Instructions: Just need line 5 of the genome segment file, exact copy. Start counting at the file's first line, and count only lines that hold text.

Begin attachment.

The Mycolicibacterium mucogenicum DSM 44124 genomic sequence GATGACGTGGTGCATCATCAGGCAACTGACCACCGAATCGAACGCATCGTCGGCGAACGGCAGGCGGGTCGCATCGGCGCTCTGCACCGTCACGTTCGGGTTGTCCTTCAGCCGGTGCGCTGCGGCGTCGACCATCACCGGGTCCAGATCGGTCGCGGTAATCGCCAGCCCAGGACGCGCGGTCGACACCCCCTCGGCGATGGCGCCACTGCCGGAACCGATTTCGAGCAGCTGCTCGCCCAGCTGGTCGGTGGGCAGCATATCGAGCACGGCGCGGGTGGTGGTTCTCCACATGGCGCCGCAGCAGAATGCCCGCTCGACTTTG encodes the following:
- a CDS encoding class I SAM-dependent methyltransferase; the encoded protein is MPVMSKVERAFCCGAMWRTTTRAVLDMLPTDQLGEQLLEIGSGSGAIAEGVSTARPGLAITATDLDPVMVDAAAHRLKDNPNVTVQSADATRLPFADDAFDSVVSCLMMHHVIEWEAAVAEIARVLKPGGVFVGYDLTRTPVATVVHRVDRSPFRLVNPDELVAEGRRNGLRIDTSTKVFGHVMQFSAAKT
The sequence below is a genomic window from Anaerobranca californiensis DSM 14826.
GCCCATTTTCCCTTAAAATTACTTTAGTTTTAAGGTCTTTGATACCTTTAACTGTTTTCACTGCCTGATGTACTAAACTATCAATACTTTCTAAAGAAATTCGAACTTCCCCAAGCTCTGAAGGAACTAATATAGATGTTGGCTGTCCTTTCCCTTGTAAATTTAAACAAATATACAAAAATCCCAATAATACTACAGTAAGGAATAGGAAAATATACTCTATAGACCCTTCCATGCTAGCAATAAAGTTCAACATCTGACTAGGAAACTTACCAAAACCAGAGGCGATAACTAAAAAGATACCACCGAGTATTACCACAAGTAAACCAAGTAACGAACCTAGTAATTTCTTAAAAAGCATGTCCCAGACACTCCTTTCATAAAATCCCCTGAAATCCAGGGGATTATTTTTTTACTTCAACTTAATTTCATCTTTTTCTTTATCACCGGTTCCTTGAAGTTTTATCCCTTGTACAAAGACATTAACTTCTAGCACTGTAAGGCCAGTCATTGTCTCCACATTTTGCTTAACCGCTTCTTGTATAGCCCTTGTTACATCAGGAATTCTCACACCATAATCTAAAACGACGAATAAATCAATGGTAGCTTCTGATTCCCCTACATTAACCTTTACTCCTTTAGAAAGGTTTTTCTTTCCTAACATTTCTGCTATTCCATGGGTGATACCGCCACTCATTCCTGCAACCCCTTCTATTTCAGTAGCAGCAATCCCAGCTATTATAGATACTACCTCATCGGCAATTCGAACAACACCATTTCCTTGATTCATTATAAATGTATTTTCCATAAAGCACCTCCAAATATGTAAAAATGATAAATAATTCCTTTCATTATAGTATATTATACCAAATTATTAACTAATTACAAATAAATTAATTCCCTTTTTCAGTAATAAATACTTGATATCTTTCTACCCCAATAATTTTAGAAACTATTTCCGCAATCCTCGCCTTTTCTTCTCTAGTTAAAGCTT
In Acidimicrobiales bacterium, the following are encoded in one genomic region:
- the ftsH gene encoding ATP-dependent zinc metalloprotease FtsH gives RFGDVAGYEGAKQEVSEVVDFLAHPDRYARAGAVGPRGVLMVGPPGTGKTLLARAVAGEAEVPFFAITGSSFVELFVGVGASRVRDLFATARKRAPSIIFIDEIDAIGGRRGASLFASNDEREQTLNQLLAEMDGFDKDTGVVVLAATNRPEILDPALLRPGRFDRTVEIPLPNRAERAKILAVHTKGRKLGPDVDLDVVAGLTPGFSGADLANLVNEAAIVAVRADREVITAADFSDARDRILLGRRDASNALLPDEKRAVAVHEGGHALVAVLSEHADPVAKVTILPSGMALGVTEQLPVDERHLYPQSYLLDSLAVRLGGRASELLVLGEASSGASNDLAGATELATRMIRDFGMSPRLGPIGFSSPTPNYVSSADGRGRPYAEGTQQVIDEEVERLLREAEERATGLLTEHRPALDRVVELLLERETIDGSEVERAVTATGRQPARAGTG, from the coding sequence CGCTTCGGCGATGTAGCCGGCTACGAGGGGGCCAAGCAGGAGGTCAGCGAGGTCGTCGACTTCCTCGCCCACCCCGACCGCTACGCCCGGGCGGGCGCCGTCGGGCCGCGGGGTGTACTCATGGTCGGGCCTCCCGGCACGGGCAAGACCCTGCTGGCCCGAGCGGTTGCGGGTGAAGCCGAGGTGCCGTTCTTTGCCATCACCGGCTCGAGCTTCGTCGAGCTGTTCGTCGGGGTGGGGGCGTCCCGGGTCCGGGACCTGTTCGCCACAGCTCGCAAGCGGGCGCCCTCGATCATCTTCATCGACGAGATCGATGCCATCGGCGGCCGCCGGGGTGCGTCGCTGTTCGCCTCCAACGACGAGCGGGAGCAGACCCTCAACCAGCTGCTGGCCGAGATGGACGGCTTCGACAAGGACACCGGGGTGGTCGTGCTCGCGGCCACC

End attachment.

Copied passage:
In Acidimicrobiales bacterium, the following are encoded in one genomic region: